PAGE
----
- Texas man arrested for powder-letter hoax
- Islamic State opens ‘marriage bureau’ for single jihadists
- Drone almost blocks California firefighting planes
- Tornado rips off roofs, downs trees near Boston
- GOP: Environmental rules keeping agents from accessing border
- John Kerry: Millions displaced by religious fighting in 2013
- Federal appeals court rules against Virginia’s gay marriage ban
- White House says Russia ‘losing’ war in Ukraine
- Hamas turns to North Korea for weapons deal, Iran for money
- Syrian casualties surge as jihadis consolidate
‘Old school’ Hatch girds for new wave in primary
Question of the Day
Like Mr. Bennett, Mr. Hatch has served Utah for many years — maybe too many. The political mood among Republican voters favors fresh faces with tea party connections, and while the 76-year-old Mr. Hatch may be a veritable political institution in his state, he’s not exactly fresh.
For all his conservative credentials — Mr. Hatch boasts an 89 percent lifetime rating from the American Conservative Union — the six-term senator lacks the hard-right edge of the new Republican wave of lawmakers, such as Sen. Mike Lee, who occupies Mr. Bennett’s former seat.
A war of sorts has broken out among tea party factions over Mr. Hatch, with some groups vowing a primary challenge next year and others defending him.
“Hatch is old school,” said Brad Coker, managing director of Mason-Dixon Polling & Research. “Hatch has always been a guy on the Republican side who would work with Democrats. He was buddies with Ted Kennedy. It’s the bipartisan Republicans who have been getting chewed up in these contested primaries.”
Still, Mr. Hatch’s statewide name recognition, clout in Washington, fundraising prowess and campaign experience ought to count for something — except that they don’t, at least not during Utah’s unusual nominating process.
Utah political parties select their nominees not through a statewide primary vote but through a nominating convention described as the most restrictive in the nation. About 3,500 party delegates choose the nominee through a series of votes, meaning that a candidate who can win over a couple of thousand delegates can win the nomination even with little in the way of popular statewide support.
The nominating delegates tend to be more partisan and less compromising than the average voter, analysts say.
“People attending the convention are more radical, more libertarian and more distrustful of people in Washington, D.C.,” said Kirk Jowers, director of the Hinckley Institute of Politics at the University of Utah, at the time of the Bennett race. “The delegate crowd is a much tougher crowd than the rest of the state.”
An early poll shows Mr. Hatch trailing in hypothetical matchups against other well-known Republican pols in the state. A survey of 504 eligible voters by the Utah Policy/Exoro Group released Jan. 18 showed former Gov. Jon Huntsman leading with 48 percent, followed by second-term Rep. Jason Chaffetz with 23 percent. Mr. Hatch came in third with 21 percent.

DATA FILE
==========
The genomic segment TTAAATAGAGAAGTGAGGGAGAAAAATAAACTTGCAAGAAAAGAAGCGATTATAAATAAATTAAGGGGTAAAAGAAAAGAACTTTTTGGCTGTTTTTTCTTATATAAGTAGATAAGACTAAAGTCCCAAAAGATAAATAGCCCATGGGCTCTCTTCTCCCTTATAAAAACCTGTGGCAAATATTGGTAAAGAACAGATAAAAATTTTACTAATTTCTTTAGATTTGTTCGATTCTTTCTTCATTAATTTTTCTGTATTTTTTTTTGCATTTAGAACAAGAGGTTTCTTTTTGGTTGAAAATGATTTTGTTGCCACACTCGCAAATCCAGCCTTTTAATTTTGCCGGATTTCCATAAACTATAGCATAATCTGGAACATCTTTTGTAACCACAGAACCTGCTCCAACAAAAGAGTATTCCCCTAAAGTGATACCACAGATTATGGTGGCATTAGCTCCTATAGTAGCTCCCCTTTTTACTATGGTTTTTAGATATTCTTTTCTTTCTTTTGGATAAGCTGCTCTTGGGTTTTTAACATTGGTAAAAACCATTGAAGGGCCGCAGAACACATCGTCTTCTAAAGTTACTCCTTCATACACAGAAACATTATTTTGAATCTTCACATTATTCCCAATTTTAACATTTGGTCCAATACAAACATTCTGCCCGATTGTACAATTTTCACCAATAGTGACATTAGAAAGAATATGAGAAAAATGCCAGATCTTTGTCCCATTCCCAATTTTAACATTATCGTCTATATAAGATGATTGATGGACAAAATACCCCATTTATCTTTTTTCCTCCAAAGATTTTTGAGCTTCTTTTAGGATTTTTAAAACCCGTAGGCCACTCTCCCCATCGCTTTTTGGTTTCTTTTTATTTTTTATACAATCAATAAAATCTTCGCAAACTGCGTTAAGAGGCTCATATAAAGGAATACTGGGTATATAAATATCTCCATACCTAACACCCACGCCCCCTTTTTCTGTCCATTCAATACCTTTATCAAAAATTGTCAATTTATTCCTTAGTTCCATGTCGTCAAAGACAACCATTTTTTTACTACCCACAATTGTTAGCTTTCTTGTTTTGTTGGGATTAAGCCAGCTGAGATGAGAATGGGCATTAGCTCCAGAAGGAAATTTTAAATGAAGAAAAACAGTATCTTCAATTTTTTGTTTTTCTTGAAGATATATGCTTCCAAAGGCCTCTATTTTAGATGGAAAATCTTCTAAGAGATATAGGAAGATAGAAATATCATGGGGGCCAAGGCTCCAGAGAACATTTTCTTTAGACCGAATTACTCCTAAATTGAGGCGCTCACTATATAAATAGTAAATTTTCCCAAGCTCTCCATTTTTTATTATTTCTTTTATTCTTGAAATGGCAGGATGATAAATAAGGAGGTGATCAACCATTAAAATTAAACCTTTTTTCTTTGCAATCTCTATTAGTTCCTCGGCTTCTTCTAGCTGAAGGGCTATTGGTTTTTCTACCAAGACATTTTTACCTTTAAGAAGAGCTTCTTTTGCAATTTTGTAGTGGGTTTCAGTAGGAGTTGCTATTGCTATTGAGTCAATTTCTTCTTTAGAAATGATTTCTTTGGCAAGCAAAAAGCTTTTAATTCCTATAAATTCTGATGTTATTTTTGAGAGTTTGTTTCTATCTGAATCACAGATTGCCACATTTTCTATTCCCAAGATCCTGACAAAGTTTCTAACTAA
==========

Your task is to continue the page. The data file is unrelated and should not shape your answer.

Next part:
Mr. Hatch has reached out to tea party organizations — with mixed results.
One of the main groups of the anti-spending movement, the Tea Party Nation, has targeted Mr. Hatch and four other Republican Senate incumbents for defeat, saying they can be replaced by stronger conservatives.
In an interview with National Review Online, Sal Russo, chief strategist for the Tea Party Express, said his group would lay off Mr. Hatch, citing in part the senator’s decision in the mid-1970s to support the insurgent presidential candidacy of Ronald Reagan against President Ford. Mr. Russo at the time was trying to rally backers for Reagan’s primary run and Mr. Hatch was chairman of Utah’s Republican Party.
© Copyright 2014 The Washington Times, LLC. Click here for reprint permission.
About the Author
Valerie Richardson covers politics and the West from Denver. She can be reached at email@example.com.
- Westerners call for oversight to combat federal land managers
- Protesters rally in Colorado to support Israel's fight with Hamas
- Plagiarism scandal threatens Senate campaign of Montana Democrat John Walsh
- Conservative groups decry Democrats' 'war on women' tactic
- Act would create tax-free savings accounts for the disabled
Latest Blog Entries
TWT Video Picks
By David Keene
Allowing states to innovate could reduce dependency on bureaucracy
- D.C. seeks to stay judge's order allowing gun owners to carry in public
- Hillary Clinton: Forget Obama, George W. Bush made her 'proud to be an American'
- Iraqi Christians rally at White House: 'Obama, Obama, where are you?'
- Illegal immigrants demand representation in White House meetings
- White House defends Kerry failure to broker Middle East cease-fire
- Tennessee Gov. Haslam slams White House for secret dump of illegals in his state
- Border surge puts Obama legacy on immigration at stake
- Federal appeals court rules against Virginia's gay marriage ban
- Federal judge rules D.C. ban on handguns in public is unconstitutional
- White House says Russia 'losing' war in Ukraine
Obama's biggest White House 'fails'
Celebrities turned politicians
Athletes turned actors
20 gadgets that changed the world
Fighting in Iraq